Electrician’s portfolio secures financial future before age 35

Renovating and picking up some interstate properties along the way has proven a successful formula for a young Geelong tradie with the skills to back up his strategy.

Chris Tann overseeing the lounge window install
Property investor Chris Tann says he aims to get $3 back for every $1 spent on renovations.

When young Geelong electrician Chris Tran bought the first of the six properties that have now secured his financial future, it was a decision based more on personal instinct than property acumen.

“I knew buying a house was the right move but I couldn’t really pinpoint the reasons why,” he told API Magazine.

With a commerce degree under his belt, he drifted into recruitment but very quickly realised a more hands-on approach was more befitting of his character and skills.

So, at 22, he redirected his energies into an electrical apprenticeship, a decision that has not only led to professional fulfilment but also shaped an approach to property investment that has changed his life and electrified his financial situation.

Renovation has been a central tenet of his property investing strategy, one that in nine years has seen an outlay of $2,817,000 swell into a three-state suburban and regional property portfolio now valued at $4,420,000, a profit of just over $1.6 million.

After spending what seemed an eternity living at home and saving $65,000 for his first house deposit, Mr Tran in 2015 splashed out $205,000 on what would best be described as a “renovator’s delight” in the Geelong suburb of Corio.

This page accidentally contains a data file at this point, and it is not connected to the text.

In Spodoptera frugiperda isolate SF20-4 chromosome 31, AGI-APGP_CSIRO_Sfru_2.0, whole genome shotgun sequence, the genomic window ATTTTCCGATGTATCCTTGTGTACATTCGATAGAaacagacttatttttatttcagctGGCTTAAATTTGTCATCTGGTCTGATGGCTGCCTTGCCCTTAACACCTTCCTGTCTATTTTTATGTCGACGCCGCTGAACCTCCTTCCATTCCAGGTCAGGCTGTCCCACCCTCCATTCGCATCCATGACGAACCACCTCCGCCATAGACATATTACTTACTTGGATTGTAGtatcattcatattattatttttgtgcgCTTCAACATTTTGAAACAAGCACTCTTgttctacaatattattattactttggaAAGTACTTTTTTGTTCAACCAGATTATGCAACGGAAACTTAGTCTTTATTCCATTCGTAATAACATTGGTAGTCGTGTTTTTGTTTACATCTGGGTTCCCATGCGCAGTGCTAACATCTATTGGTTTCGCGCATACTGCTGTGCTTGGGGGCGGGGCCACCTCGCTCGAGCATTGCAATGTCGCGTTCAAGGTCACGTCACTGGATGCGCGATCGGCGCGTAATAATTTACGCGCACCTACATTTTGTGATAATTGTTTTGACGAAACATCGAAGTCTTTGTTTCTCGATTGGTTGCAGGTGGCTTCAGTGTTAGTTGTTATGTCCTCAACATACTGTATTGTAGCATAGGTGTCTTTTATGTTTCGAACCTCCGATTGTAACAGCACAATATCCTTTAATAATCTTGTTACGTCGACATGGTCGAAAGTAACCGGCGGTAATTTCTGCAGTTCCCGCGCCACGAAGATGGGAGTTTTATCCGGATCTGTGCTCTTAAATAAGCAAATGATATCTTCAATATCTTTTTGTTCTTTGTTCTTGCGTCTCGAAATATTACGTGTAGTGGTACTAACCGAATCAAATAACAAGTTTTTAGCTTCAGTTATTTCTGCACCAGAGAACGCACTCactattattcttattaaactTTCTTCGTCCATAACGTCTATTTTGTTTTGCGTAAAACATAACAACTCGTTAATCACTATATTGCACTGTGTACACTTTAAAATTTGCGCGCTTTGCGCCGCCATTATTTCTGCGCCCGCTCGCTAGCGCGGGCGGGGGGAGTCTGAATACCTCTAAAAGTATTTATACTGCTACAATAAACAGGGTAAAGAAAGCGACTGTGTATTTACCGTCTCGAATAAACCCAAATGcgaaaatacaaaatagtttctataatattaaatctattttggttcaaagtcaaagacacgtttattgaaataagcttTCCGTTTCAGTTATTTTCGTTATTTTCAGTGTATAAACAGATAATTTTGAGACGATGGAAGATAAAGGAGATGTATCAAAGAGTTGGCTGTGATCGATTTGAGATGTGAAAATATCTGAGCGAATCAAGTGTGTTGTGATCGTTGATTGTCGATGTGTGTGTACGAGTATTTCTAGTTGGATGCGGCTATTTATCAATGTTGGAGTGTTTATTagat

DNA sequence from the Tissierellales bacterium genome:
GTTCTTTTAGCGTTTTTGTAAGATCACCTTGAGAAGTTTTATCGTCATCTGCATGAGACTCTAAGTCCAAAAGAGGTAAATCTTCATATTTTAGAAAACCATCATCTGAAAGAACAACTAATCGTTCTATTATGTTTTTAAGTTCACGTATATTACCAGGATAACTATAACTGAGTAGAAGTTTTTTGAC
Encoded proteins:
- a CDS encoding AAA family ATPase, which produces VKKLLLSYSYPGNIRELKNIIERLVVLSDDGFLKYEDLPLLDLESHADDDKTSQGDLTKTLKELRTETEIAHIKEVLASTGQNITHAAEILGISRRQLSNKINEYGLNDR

Geelong Geelong Geelong Frenchville Geelong Warnbro
Buy price $205,000 $382,000 $480,000 $420,000 $830,000 $500,000
Valuation 2024 $560,000 $570,000 $780,000 $530,000 $1,350,000 $630,000

It proved to be an inspired choice.

“I could afford a $300,000 house in a better suburb that had a great owner-occupier appeal, but I saw an opportunity in buying an original house that I could renovate and improve its value,” Mr Tran said.

“Structurally, the house was perfect but it was dated and neglected

“I spent $27,000 on the reno’ over two months, it was immediately revalued at $290,000.

“That was an epiphany for me — I was able to make a lot of equity in a short timeframe, especially compared to how many years it took me to save up that initial deposit.”

That crucial first property provided many lessons for the future.

“There was a lot of doom and gloom in the media back then.

“My loving family advised me to be cautious about buying a house but shortly after 2016, houses grew at a rapid pace, especially in Geelong.

Confessing that he lucked out by buying in his home patch when it was in a growth cycle, Mr Tran, now aged 33, said he then realised that timing specific property markets was a key component to any property investing.

Branching into interstate property

While some investors are drawn to rental yields, Mr Tran said he and his project manager wife Marija are focused on capital growth.

Unlike his first instinctive property purchase, he said they now deploy a data-driven approach to building and overseeing their portfolio.

The decisions to buy in Perth’s outer coastal suburbs and Queensland’s Rockhampton area were very much aimed at anticipating the property cycles taking off in those areas.